At the women’s industry awards, a lot of the speeches revolved around the topic of women in STEM (Science, Technology, Engineering and Mathematics) – the speakers said they wanted to recruit more women, but they did not find enough female candidates post-graduation.

If we look at the number of women graduating from French universities, all specialties combined, the figure is increasing, or at least not decreasing.

According to the IESF survey (INGÉNIEURS ET SCIENTIFIQUES DE FRANCE), the number of graduates increased from 4% in 1968 to 15% in 1985, and 28-29% since 2012. We have seen a feminisation in scientific studies, although we can wonder why this figure has been stagnant for about 5 years.

But my real question is: “Why is there a drop in the field of computer science? ”

“Computer science is the only area where, after having been proportionally well represented, the share of women has declined sharply, while in all scientific and technical fields it increased from 5% in 1972 to 26% in 2010”, writes Isabelle Collet, professor of education and research in the sciences of education at the University of Geneva, in “Le Monde”.

And we are not talking about any decline. We are talking about the number halving in 20 years. I remember in my engineering school, the IT section was highly feminized compared to us mechanics! This was 30 years ago. For example, INSA Rennes: 55% women in computer science in 1979; 50% in 1980 … 14% in 2001! They are more women in Civil Engineering and Urban Planning (25%)!

The famous representations of gender-oriented fields, which discourage girls at a very young age from studying science, do not explain this phenomenon. Otherwise, it would be a more general problem.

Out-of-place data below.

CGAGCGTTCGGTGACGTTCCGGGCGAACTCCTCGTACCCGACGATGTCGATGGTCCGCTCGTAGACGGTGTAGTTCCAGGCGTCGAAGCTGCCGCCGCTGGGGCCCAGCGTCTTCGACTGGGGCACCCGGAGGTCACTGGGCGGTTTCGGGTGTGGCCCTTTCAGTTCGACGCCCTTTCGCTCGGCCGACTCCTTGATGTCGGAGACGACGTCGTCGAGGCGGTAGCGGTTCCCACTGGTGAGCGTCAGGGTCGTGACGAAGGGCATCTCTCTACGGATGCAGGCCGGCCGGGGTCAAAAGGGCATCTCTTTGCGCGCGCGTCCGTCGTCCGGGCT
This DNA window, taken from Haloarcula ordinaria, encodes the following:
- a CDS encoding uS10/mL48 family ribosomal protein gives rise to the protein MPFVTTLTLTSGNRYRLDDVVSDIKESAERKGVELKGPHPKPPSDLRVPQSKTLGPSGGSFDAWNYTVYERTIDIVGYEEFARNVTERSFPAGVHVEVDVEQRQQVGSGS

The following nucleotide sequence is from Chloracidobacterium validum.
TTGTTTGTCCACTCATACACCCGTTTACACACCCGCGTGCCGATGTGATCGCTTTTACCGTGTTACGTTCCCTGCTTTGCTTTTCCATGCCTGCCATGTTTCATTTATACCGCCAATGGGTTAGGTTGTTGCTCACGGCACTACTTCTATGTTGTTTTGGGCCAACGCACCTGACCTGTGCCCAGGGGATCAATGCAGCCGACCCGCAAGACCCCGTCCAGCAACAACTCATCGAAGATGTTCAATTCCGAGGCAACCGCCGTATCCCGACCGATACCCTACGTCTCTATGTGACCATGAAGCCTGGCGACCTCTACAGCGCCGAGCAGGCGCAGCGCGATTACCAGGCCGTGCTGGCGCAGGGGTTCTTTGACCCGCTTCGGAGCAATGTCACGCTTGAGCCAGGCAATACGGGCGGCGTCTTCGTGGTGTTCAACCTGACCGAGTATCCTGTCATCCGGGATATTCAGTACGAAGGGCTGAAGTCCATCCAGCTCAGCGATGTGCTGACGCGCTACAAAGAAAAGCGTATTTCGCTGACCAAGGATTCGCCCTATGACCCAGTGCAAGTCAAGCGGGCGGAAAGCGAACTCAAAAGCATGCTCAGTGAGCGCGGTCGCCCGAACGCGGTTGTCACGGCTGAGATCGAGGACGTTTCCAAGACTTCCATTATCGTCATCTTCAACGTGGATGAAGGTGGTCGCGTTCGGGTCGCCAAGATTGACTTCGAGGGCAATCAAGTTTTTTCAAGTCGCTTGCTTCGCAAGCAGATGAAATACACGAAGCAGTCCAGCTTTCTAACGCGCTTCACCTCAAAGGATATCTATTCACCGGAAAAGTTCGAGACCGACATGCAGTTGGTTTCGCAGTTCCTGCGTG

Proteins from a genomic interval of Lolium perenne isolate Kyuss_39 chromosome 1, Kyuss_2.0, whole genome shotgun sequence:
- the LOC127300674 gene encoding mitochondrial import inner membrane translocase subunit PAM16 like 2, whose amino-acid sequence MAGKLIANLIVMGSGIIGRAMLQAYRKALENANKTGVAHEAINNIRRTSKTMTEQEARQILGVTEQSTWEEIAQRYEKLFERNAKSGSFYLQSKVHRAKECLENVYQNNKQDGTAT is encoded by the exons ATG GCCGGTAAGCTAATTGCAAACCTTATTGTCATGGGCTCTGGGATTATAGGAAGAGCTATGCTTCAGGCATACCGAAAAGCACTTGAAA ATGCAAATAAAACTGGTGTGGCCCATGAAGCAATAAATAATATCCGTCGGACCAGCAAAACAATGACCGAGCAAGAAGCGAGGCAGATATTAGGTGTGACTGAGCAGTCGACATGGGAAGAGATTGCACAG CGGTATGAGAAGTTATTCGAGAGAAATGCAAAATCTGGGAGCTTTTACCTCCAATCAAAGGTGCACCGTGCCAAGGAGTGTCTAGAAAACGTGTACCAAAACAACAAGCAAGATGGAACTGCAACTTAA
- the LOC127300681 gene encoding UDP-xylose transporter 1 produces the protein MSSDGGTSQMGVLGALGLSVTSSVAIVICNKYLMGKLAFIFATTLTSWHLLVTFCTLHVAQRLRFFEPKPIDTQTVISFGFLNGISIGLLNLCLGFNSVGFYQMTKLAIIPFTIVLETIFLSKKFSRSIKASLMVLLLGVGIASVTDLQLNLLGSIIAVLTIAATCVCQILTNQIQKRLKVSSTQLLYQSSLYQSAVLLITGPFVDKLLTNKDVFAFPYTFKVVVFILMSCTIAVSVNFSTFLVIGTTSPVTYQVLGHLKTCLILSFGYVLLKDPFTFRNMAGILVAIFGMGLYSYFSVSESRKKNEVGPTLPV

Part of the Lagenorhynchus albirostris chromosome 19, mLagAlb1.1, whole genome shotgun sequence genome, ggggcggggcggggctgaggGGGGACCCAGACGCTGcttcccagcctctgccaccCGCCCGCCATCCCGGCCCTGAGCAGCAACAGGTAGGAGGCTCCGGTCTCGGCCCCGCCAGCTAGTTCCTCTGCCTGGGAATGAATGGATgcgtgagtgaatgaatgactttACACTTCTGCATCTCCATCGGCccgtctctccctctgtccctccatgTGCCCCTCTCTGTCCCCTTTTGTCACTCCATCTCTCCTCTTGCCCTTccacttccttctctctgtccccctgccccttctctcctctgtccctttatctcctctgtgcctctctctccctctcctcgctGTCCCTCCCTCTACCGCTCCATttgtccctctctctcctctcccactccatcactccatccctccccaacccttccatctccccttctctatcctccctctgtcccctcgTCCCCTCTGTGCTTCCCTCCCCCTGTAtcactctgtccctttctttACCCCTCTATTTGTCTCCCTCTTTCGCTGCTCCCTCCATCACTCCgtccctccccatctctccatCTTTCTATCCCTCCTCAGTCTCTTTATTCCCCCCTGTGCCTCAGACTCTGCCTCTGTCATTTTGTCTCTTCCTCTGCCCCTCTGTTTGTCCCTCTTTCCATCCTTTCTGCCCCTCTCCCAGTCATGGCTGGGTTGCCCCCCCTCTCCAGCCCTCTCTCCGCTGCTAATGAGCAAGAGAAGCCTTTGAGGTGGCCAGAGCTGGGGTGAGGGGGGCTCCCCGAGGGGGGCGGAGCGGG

Some hypotheses exist, such as the one that suggests that computer science convey a masculine image – the infamous archetypical “Geek”, which could justify why women do not recognize themselves there. Another one claims that it was a discipline little known in the 70s, so it did not attract men.

Continuing my research, I found this article from 2014, « When did women stop coding? » which I found interesting. It may be only part of the explanation, but it’s certainly worth a look.

The pioneers in computer science were women. For a long time, the number of women studying computer science grew faster than that of men. In 1984, something changed. There was a plateau, then a sharp dive.

Researchers discovered that this coincided with the influx of personal computers in homes.

Now, like me, you be scratching your head and ask why this is!

The explanation that follows, while surprising, makes perfect sense.

These early personal computers weren’t much more than toys. And these toys were marketed almost entirely to men and boys.. This is when the clichés were formed. I remember well in my final year of highschool how boys were trying out programming of basic games. There were no girls doing this in their spare time.

Thus, in terms of computer science studies, there was now a gap between boys and girls. The boys had been initiated. With the leveling up, teachers assumed that the foundations were acquired, and directly approached the level “2”, leaving the girls on the side of the road.

Now, institutions are brimming with innovative ideas to turn the tide, but we also need to learn from our mistakes and understand the impact of these toys on girls and boys.

Note – I managed to write a whole article about women in IT without mentioning Ada Lovelace once …

Sources:National Public Radio – When women stopped coding

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